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54. The Purpose of the Work

What I heard on Shevat 16, February 13, 1941

It is known that the servitude is essentially to bestow contentment upon the Maker. Yet, one must know the meaning of bestowing, as this is commonly used, and it is known that habit wears off the taste. Therefore, we must thoroughly clarify the meaning of the word to bestow.

The thing is that the will to receive too is incorporated in the will to bestow of the lower one (but the will to receive can be used with corrections), or else there is no connection between the giver and the receiver. This is because it is impossible that one will give and the other will give nothing in return, and that there will be a state of partnership.

Only when they both show love to one another is there a connection and friendship between them. But if one shows love and the other shows no response, such a love is unreal and has no right to exist. Our sages stated about the verse, “and say unto Zion: ‘Thou art My people’” (Isaiah 51), do not say Ami (My people), but Imi (with Me) [7], “to be My partner” (Zohar Beresheet p.5), meaning that the creatures are in partnership with the Creator.

It follows that when the lower one wants to bestow upon the Creator, then the lower one too should receive from the Creator. This is called partnership, when the lower one gives, and the Upper One gives too.

However, the will to receive should crave to cleave unto Him and receive His abundance, and sustenance, and goodness; and that was the purpose of creation, to do good to His creatures.

However, because of the breaking that occurred in the world of Nekudim, the will to receive fell into the domination of the Klipot (Shells), by which two discernments were made in the Kli (Vessel). The first is that it developed a relation to the separated pleasures, and the work of exiting the authority of the Klipot is called “the work of purification.” The second discernment that occurred due to the breaking is the detachment from spiritual pleasures.

In other words, one becomes distant from spirituality, and has no desire for spirituality. The correction for that is called Kedusha (Sanctity), where the order of the work is to crave His greatness. In that state the Creator shines for one in these vessels. However, we must know that to the extent that one has Kelim (plural for Kli) of purity, called “hate evil,” to that extent one can work in Kedusha, as it is written, “ye that love the Lord, hate evil.”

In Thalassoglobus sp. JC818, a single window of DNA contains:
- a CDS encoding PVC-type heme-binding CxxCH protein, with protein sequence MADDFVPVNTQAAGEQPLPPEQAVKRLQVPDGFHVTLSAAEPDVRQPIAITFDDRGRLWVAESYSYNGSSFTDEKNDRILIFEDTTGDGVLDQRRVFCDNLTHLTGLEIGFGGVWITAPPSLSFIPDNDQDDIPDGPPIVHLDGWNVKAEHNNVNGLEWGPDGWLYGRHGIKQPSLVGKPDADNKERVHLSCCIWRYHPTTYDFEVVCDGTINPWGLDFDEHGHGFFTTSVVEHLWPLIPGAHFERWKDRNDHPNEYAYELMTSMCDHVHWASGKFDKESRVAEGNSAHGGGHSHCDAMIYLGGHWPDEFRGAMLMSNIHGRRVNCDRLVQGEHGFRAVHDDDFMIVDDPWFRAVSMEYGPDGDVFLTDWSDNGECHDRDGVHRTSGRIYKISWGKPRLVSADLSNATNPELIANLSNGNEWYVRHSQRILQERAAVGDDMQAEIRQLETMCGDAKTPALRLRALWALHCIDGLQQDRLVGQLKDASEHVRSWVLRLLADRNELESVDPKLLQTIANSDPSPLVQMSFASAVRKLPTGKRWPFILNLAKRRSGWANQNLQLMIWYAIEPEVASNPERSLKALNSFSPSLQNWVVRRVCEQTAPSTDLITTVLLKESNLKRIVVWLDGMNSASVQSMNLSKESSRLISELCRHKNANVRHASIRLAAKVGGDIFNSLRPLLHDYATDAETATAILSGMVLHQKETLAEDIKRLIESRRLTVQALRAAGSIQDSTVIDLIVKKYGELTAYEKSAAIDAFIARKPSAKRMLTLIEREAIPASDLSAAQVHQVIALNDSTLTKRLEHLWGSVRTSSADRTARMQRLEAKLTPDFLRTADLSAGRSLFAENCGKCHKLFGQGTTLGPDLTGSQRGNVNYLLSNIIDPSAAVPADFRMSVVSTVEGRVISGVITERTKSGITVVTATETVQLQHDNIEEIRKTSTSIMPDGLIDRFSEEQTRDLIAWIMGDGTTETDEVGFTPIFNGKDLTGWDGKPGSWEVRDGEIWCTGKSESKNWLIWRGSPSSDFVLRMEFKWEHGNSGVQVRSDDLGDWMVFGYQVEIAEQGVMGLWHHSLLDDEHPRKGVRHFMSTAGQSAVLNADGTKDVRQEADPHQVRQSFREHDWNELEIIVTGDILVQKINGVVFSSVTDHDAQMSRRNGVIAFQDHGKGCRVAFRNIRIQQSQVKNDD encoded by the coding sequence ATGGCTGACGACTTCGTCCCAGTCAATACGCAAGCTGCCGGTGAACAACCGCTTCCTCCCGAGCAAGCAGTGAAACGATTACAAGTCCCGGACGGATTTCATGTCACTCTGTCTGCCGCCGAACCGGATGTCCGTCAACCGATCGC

It follows that there are two discernments, the first is purity, and the second is Kedusha. Kedusha is called the Kli, being the preparation to receive His goodness, by way of, to do good to His creatures. However, this Kli is attributed to the lower one, meaning that it is for us to repair. In other words, it is for us to crave the good, and this means engaging extensively in His greatness and one’s own lowness.

Yet, the abundance that should appear in the Kli of Kedusha is in the hands of the Creator; He is the One who imparts the lower one with bounty. At that time the lower one cannot help in that in any way, and this is called, “The secret things belong unto the Lord our God.”

The Thought of Creation, called “to do good to His creatures,” begins from Ein Sof (No End). For this reason we pray to Ein Sof, meaning to the connection that exists between the Creator and the creatures. This is the meaning of what is written in the writings of the Ari, that we must pray to Ein Sof.

It is so because Atzmuto (His Self) has no connection with the creatures, as the beginning of the connection starts in Ein Sof, where His Name is, which is the root of creation. This is the meaning of what is written in the Yerushalmi [8], that one who prays will pray in the Name, meaning where there is His Name, and His Name and Ein Sof are called in the words of the legend, “A tower filled with goodly matters.” This is why we pray to the Name, to receive the benefit that has been prepared for us in advance.

This is why Keter is called “His desire to do good to His creatures,” and the benefit itself is called Hochma (Wisdom), which is the essence of the abundance. This is why Keter is called Ein Sof and “Emanator.” However, Hochma is not called “emanated” yet, since there is still no Kli in Hochma, and it is considered a Light without a Kli.

Hence, Hochma, too, is discerned as the Emanator because there is no attainment in the Light without a Kli, and the whole difference between Keter and Hochma is that there, the root of the emanated is more disclosed.

[7] Both words consist of the same letters in Hebrew, and when there are no punctuation marks, as in the Bible, they look the same.

[8] A section of the Talmud.

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